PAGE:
KATHMANDU,30 OCT 2014Â Â – It became a little easier for entrepreneurs to do business in Nepal due to regulatory reforms made in 2013-14, said the World Bank in its report Doing Business 2015: Going Beyond Efficiency published on Wednesday.
Nepal has been ranked 108th out of 189 countries on the ease of doing business index. Last year, it was placed in the 109th position. Nepal comes before the Maldives (at number 116), Bhutan (125), Pakistan (128), India (142), Bangladesh (173) and Afghanistan (183) in the South Asian region. Sri Lanka is ahead in the 99th spot. The regional average for South Asia is 134.
The report said that Nepal had eased the areas of business regulatory reform particularly dealing with construction permits that has helped the country to climb one spot in the rankings.
Doing Business sheds light on how easy or difficult it is for a local entrepreneur to open and run a small to medium-size business when complying with relevant regulations.
It measures and tracks changes in regulations affecting 10 areas in the lifecycle of a business: Starting a business, dealing with construction permits,getting electricity, registering property, getting credit, protecting minority investors, paying taxes, trading across borders, enforcing contracts and resolving insolvency.
The report showed that Nepal made dealing with construction permits easier by implementing a new electronic building permit system. â€œDoing business is easier in economies with administrative efficiency and strong regulatory protections,â€ said Rita Ramalho, lead author of the Doing Business report, World Bank Group. â€œWe are encouraged by the modernization of regulatory processes in South Asia because it is benefiting local entrepreneurs.â€
In Nepal, for example, a businesswoman trying to build a new warehouse nine years ago would have spent 143 days on the construction permitting process. Thanks to the adoption of
some of the best global practices, such as a new electronic building permit system in 2013-14, this process can now be completed in 86 days.
The report showed that except for dealing with construction permits, Nepal has not done well in the other 10 areas or indicators of the lifecycle of business. Nepal rose to the 91st position from the 126th position in terms of dealing with construction permits and is behind only Sri Lanka (60th position) in South Asia. It takes 86 days in Nepal to deal with construction permits while it takes 323 days in Afghanistan, 249.4 days in Pakistan and 185.9 days in India.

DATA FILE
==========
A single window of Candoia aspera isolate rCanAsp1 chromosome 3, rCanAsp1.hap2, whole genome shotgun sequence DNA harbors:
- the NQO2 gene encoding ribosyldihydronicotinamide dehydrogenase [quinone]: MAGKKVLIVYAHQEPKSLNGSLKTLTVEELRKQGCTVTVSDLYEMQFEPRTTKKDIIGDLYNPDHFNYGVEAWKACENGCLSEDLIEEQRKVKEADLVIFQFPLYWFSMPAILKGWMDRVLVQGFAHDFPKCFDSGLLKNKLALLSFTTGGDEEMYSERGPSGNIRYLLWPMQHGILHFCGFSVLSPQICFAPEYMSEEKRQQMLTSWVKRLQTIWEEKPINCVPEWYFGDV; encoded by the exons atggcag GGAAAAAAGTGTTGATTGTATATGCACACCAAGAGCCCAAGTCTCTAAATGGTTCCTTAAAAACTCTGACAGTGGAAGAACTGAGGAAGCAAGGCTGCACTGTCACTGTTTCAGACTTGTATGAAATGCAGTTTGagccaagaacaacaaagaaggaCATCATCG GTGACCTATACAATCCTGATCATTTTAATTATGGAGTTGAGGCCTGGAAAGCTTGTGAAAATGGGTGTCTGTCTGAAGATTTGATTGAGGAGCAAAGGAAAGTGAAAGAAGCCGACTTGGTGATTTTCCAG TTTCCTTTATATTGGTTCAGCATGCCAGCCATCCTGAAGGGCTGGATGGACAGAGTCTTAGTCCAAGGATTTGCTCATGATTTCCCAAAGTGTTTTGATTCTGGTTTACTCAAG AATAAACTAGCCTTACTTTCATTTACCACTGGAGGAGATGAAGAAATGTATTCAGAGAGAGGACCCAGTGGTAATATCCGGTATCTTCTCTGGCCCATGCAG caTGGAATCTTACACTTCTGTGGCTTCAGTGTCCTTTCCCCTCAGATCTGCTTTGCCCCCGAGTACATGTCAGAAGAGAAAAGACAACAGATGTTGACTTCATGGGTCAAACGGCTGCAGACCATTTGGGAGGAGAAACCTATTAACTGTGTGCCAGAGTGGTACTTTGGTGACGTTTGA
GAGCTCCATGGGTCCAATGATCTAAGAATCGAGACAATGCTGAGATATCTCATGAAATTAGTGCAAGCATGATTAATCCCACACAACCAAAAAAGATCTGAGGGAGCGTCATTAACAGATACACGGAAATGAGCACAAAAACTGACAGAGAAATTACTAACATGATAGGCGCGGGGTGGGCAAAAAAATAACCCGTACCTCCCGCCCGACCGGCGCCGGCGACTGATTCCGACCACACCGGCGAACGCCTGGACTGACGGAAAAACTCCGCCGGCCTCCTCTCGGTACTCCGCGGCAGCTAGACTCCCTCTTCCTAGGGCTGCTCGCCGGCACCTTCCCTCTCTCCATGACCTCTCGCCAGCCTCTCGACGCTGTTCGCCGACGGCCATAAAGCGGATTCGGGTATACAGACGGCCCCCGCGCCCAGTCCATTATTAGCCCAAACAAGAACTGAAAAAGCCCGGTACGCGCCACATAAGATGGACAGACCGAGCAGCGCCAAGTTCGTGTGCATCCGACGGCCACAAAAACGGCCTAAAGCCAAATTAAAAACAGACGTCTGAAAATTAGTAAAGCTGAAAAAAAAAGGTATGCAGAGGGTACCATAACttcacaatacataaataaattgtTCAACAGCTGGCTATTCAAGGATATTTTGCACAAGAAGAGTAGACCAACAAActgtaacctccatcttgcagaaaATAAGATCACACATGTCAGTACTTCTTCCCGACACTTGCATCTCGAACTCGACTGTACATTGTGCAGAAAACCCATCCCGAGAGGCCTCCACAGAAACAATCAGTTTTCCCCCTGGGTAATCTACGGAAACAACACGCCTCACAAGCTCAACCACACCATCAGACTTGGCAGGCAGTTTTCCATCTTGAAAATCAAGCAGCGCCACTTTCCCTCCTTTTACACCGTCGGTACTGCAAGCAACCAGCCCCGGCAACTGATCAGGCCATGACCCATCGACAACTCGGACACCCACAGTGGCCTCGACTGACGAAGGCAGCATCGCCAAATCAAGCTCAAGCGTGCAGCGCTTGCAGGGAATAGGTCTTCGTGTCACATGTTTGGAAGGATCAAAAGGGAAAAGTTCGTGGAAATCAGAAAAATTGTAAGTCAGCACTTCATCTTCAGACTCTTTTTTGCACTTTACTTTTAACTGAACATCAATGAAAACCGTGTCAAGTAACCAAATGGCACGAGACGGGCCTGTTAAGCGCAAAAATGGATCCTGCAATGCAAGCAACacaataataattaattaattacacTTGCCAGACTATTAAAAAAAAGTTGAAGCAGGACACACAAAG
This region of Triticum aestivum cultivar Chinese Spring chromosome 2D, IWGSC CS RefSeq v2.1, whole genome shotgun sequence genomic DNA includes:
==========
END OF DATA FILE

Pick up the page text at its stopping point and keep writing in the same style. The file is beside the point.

â€œNepal made dealing with construction permits easier by implementing a new electronic building permit system,â€ the report said.
Tulasi Prasad Sitaula, secretary at the Ministry of Physical Infrastructure and Transport, said that the government had reduced the timeframe for awarding contracts through reforms in the internal system. â€œWe are substantially cutting down the timeframe in the proposed amendment to the Public Procurement Act,â€ he said. The government has been working to amend the act as per the changed context.
In terms of starting a business, Nepal has slipped to 104 from 97 and comes behind Afghanistan (24) and Bhutan (92). For example, it takes 17 days to start a business in Nepal while it takes seven days in Afghanistan.
It has become more difficult to get electricity in Nepal, and it has slipped to the 85th position from the 78th position in the 2014 list. It takes 70 days to get electricity in Nepal by fulfilling five different procedures. It takes 74 days in Bhutan, 178.3 days in Pakistan, 114 days in Afghanistan and 105.7 days in India.
Nepal is in the 27th position in terms of ease of registering property. It takes only five days to register property n Nepal while it takes 250 days in Afghanistan, 92 days in Bhutan and 47 days in India. â€œNepal made transferring property easier by reducing the registration fee,â€ the report said.
Meanwhile, Nepal is ranked way down in terms of trading across borders. The World Bank report has placed Nepal in the 171st position among 189 countries, only overtaking Afghanistan (184) in the South Asian region.
The global report showed that it takes 40 days to export by fulfilling 11 documentations. However, importing goods takes 39 days. The cost of export per container is $2,545 while the cost of import is $2,650 per container.
According to the report, Singapore tops the global rankings with regard to ease of doing business. The others on the list of the top 10 economies with the most business-friendly regulatory environments are New Zealand, Hong Kong, Denmark, South Korea, Norway, US, UK, Finland and Australia, in that order.